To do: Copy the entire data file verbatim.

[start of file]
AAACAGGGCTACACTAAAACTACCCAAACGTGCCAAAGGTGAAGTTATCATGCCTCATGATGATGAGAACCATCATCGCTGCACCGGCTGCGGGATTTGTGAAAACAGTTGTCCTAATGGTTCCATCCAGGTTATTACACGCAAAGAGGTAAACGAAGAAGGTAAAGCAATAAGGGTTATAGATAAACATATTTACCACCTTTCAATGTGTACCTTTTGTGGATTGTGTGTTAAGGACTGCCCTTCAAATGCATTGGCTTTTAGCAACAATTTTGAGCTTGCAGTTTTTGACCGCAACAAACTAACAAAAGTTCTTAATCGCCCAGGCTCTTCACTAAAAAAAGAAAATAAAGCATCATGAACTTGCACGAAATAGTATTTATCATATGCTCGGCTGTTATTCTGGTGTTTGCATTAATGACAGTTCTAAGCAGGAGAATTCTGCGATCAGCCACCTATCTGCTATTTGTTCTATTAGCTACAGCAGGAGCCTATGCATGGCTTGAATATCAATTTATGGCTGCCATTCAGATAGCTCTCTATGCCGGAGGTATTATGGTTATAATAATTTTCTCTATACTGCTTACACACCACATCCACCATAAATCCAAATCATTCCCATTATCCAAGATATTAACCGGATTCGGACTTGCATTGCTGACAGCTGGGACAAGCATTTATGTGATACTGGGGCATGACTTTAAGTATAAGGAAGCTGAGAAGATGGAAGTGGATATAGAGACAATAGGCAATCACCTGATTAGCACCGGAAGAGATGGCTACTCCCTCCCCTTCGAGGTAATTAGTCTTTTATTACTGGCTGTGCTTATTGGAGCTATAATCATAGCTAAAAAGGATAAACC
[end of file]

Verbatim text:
AAACAGGGCTACACTAAAACTACCCAAACGTGCCAAAGGTGAAGTTATCATGCCTCATGATGATGAGAACCATCATCGCTGCACCGGCTGCGGGATTTGTGAAAACAGTTGTCCTAATGGTTCCATCCAGGTTATTACACGCAAAGAGGTAAACGAAGAAGGTAAAGCAATAAGGGTTATAGATAAACATATTTACCACCTTTCAATGTGTACCTTTTGTGGATTGTGTGTTAAGGACTGCCCTTCAAATGCATTGGCTTTTAGCAACAATTTTGAGCTTGCAGTTTTTGACCGCAACAAACTAACAAAAGTTCTTAATCGCCCAGGCTCTTCACTAAAAAAAGAAAATAAAGCATCATGAACTTGCACGAAATAGTATTTATCATATGCTCGGCTGTTATTCTGGTGTTTGCATTAATGACAGTTCTAAGCAGGAGAATTCTGCGATCAGCCACCTATCTGCTATTTGTTCTATTAGCTACAGCAGGAGCCTATGCATGGCTTGAATATCAATTTATGGCTGCCATTCAGATAGCTCTCTATGCCGGAGGTATTATGGTTATAATAATTTTCTCTATACTGCTTACACACCACATCCACCATAAATCCAAATCATTCCCATTATCCAAGATATTAACCGGATTCGGACTTGCATTGCTGACAGCTGGGACAAGCATTTATGTGATACTGGGGCATGACTTTAAGTATAAGGAAGCTGAGAAGATGGAAGTGGATATAGAGACAATAGGCAATCACCTGATTAGCACCGGAAGAGATGGCTACTCCCTCCCCTTCGAGGTAATTAGTCTTTTATTACTGGCTGTGCTTATTGGAGCTATAATCATAGCTAAAAAGGATAAACC